- Depression – In regular gamers, ongoing listlessness, sadness or lethargy can be signs of problem gaming. Depressive symptoms will be most apparent when they are not playing the game – i.e. in the withdrawal phase.
- Repetitive strain injury (RSI)
Children and young people who play games for extended periods can be affected by RSI. Stiffness, aches, pain and numbness are signs to watch out for. For example, ‘nintendinitis’ refers to thumb, wrist and hand problems associated with playing on gaming consoles. Eye strain is also common if you look at screens for long periods without taking breaks. Screen glare can also affect vision.
- Poor posture
If you’re slouching in a chair or you’re hunched over your mobile, then it’s time to take a break. Whilst these positions won’t harm most children immediately, they can lead to serious problems in adulthood.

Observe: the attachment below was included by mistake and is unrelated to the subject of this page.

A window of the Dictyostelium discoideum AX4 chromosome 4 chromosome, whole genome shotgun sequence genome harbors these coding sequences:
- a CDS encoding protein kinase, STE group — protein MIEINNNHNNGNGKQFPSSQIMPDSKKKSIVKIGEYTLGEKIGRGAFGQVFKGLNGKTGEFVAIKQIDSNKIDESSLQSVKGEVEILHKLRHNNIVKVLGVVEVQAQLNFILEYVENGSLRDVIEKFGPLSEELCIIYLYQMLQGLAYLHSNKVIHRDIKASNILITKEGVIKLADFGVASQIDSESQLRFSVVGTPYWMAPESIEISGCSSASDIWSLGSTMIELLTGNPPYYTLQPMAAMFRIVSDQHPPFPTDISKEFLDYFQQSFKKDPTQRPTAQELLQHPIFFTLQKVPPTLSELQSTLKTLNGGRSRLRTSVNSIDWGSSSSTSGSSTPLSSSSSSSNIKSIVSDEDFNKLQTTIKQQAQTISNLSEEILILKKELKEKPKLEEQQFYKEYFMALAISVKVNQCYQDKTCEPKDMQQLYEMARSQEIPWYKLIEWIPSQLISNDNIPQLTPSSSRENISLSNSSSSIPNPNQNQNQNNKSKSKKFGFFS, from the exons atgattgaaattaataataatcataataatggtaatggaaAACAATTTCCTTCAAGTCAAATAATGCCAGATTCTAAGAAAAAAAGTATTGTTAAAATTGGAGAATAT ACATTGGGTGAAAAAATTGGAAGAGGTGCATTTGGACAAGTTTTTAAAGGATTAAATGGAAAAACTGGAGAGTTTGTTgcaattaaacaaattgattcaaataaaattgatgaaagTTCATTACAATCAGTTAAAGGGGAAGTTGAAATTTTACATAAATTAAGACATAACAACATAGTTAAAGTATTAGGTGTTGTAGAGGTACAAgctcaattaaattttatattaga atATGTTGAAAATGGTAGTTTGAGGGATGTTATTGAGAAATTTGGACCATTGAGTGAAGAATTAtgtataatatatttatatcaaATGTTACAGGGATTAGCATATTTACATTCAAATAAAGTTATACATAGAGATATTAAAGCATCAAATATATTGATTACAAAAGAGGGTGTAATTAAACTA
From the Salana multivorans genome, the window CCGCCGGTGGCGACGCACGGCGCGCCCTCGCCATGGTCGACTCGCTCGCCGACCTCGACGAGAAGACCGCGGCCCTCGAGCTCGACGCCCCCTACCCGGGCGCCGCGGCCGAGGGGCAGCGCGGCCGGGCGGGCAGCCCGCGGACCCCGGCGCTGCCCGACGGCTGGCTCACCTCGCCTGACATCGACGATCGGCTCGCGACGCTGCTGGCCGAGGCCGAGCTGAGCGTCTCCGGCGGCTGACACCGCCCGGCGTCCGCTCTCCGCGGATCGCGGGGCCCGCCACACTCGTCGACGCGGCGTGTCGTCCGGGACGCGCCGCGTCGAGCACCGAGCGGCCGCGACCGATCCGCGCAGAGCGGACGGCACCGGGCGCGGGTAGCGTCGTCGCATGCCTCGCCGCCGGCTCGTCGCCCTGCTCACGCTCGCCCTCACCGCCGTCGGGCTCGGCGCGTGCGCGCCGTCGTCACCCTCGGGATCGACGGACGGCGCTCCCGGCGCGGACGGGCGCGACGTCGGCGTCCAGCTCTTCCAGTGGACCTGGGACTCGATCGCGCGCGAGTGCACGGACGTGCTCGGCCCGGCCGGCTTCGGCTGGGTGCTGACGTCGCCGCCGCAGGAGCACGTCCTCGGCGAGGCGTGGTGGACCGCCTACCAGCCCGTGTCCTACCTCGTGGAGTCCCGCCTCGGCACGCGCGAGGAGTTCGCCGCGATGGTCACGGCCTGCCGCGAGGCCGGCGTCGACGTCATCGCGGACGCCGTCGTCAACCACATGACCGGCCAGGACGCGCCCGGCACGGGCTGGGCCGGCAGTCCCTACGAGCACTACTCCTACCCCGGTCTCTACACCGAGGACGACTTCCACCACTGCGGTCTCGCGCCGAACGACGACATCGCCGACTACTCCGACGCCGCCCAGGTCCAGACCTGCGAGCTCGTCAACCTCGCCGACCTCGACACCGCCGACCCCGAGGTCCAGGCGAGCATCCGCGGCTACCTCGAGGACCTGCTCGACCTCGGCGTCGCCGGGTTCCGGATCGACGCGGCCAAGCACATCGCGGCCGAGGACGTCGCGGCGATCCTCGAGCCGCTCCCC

- Headaches and migraines
Headaches may be related to physical causes such as eye strain, bad posture or dehydration. Or they may be related to mental health issues – including anxiety and depression. Young gamers who get regular headaches should get checked out by a doctor.
- Lack of physical activity
Playing sedentary games for long periods can mean that people miss out on exercise. The World Health Organisation recommends that children and young people, aged 5 to 17, do at least 60 minutes of activity per day.
- Poor nutrition or self-care
When gaming addiction takes over, children and young people may skip meals, rely on junk food, resist taking toilet breaks or have poor hygiene.
- Poor quality sleep
Playing stimulating games for many hours at a time, particularly late at night, will make it harder to get to sleep.